Uncle Max's room is on this floor, at the back."
I couldn't stand to wait anymore. The tension was building, had been
building, for over a week. The evening had made it worse. "What are
you doing this summer, Clara?" I asked. My voice was ragged and anxious.
All four looked at me, surprised.
Clara tilted her head to one side and looked at me with narrowed eyes.
"Uh, I was going to work part-time at the stables, to pay for the
feed and board on Impossible, and I was going to get at least one other
job. We don't all have scholarships." She glanced sideways at Marie
as she said this.
Marie shrugged. "Scholarship isn't going to help that much.
I've got a job interview with Dillard's the week after graduation."
"Rick?" Some of the tension was still there and I took a
deep breath. Then, more calmly, I continued, "What about you. This
summer, I mean."
The corners of his mouth tightened. "Dad wants me to spend it
in Dallas working for his company. I don't want to, but if I don't find
a job here that pays well enough, I'll have to." More reluctantly
he said, "Child support payments stopped last February, when I turned
eighteen. Even with your coaching in calculus, Charlie, I didn't qualify
for any of the scholarships I applied for."
I turned to Joey. Before I asked the question he said, "I'm going
to join the army."
"What?" Marie was as surprised as any of us. "What do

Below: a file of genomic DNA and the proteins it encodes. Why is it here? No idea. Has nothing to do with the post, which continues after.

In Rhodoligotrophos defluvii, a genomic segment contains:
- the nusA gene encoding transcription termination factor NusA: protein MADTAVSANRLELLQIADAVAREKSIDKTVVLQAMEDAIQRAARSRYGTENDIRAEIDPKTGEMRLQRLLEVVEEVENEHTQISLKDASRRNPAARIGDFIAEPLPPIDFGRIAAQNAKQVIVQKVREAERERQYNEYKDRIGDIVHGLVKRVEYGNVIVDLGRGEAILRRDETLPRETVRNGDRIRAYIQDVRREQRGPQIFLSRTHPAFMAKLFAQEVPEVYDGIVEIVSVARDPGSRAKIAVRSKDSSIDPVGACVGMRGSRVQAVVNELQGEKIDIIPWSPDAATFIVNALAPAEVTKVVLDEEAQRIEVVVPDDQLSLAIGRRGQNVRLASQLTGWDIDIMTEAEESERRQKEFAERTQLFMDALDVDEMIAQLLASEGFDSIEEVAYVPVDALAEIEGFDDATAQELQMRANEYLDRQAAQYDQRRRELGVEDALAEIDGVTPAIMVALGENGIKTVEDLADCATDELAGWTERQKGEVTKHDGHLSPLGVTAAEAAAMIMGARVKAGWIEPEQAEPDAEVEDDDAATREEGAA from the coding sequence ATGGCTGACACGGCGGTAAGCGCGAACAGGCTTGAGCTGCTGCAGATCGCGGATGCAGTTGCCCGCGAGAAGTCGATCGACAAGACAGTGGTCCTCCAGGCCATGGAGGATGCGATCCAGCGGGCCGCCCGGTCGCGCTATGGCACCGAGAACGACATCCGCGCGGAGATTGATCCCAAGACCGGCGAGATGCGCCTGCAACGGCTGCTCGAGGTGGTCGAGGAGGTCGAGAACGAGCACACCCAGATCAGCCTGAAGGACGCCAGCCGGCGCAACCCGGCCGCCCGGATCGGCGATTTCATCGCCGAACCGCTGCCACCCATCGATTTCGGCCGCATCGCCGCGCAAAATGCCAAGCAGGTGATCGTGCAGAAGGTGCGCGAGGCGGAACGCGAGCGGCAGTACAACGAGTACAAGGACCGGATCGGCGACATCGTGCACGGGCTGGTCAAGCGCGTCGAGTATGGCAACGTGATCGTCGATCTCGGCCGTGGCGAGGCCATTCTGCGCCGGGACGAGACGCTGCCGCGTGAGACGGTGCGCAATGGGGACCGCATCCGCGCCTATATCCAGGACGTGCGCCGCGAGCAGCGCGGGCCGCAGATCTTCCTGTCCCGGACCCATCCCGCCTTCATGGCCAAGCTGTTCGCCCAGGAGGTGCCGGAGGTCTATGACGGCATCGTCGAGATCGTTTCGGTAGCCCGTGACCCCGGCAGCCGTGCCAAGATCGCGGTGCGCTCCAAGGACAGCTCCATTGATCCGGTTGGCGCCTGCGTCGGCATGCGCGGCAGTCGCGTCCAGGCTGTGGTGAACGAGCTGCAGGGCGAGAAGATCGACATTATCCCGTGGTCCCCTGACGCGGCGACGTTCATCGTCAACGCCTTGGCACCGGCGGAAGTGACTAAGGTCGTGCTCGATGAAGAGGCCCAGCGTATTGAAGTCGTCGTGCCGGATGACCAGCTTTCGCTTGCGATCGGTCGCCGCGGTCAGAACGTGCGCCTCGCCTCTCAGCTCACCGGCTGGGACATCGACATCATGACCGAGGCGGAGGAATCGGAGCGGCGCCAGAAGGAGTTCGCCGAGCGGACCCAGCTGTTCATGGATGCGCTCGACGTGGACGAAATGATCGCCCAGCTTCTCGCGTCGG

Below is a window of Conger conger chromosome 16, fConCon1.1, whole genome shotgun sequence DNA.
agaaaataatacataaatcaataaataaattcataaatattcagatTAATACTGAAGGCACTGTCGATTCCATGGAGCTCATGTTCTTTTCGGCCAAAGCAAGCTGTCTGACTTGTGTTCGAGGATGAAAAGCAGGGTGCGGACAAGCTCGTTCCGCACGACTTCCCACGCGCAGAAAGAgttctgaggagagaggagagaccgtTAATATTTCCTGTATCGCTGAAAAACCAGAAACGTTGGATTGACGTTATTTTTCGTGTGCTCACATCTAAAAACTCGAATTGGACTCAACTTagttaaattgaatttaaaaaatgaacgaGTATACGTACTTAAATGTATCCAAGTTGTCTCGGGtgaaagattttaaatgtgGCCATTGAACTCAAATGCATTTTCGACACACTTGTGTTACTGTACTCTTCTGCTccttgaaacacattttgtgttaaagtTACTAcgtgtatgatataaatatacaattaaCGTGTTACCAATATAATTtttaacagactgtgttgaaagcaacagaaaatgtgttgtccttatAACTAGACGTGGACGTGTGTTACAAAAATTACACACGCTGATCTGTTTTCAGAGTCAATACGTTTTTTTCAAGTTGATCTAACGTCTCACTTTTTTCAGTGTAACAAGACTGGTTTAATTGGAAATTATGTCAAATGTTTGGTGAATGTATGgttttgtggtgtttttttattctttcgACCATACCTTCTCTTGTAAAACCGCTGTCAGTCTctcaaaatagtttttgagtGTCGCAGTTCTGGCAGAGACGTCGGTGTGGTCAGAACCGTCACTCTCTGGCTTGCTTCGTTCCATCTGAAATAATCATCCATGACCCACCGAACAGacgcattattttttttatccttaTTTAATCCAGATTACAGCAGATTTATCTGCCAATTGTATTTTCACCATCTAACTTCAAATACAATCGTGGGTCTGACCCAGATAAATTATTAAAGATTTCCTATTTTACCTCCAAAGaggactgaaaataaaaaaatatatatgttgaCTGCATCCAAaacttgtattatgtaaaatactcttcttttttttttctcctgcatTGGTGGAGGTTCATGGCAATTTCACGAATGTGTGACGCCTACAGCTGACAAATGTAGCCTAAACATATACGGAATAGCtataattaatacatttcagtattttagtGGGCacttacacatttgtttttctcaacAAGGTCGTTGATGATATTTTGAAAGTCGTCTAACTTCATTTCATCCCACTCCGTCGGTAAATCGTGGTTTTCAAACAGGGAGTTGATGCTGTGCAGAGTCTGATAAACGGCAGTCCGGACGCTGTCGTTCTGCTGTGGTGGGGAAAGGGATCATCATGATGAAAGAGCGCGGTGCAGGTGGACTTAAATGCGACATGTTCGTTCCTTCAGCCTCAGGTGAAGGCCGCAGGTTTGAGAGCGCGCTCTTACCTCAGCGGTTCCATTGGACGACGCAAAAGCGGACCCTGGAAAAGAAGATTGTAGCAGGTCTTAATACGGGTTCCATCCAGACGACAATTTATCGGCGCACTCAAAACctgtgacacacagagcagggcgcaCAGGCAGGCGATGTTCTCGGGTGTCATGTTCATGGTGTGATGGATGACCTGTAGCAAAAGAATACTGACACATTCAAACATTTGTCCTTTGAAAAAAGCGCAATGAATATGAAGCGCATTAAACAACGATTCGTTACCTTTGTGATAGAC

"You know. Go down to the recruiting office at Northgate, walk
in, sign up. That's what. Do you think I'm going to get to college any
other way with my grades? I've got four sisters and a little brother, Dad
was laid off six months ago so all we've got is the money from Mom's secretarial
work. Lisa is talking about dropping out of A&M so she can get another
job. No way I'm going to make it on my own." He sipped from the last
of his water, his eyes on the floor. "To be honest, I'm not sure I
want to go to college. Sure didn't do Dad any good."
Marie shrugged helplessly and put her arm around Joey's waist. He kept
his eyes down, but leaned into her.
The silence was like a still pond and I dropped my pebble with great
care. "Payback time," I said.
Joey looked up. "Huh?"
"You guys owe me for tonight, right? For driving you around."
Marie said, "Sure." Joey nodded, his eyes narrowing, wondering
what the cost would be. Rick just said, "For other things, too."
Clara's reaction was more like Joey's.
"Here's the deal. I've got a secret. It's not illegal. It's not
immoral. Some might say it's not even possible. But it's a secret and I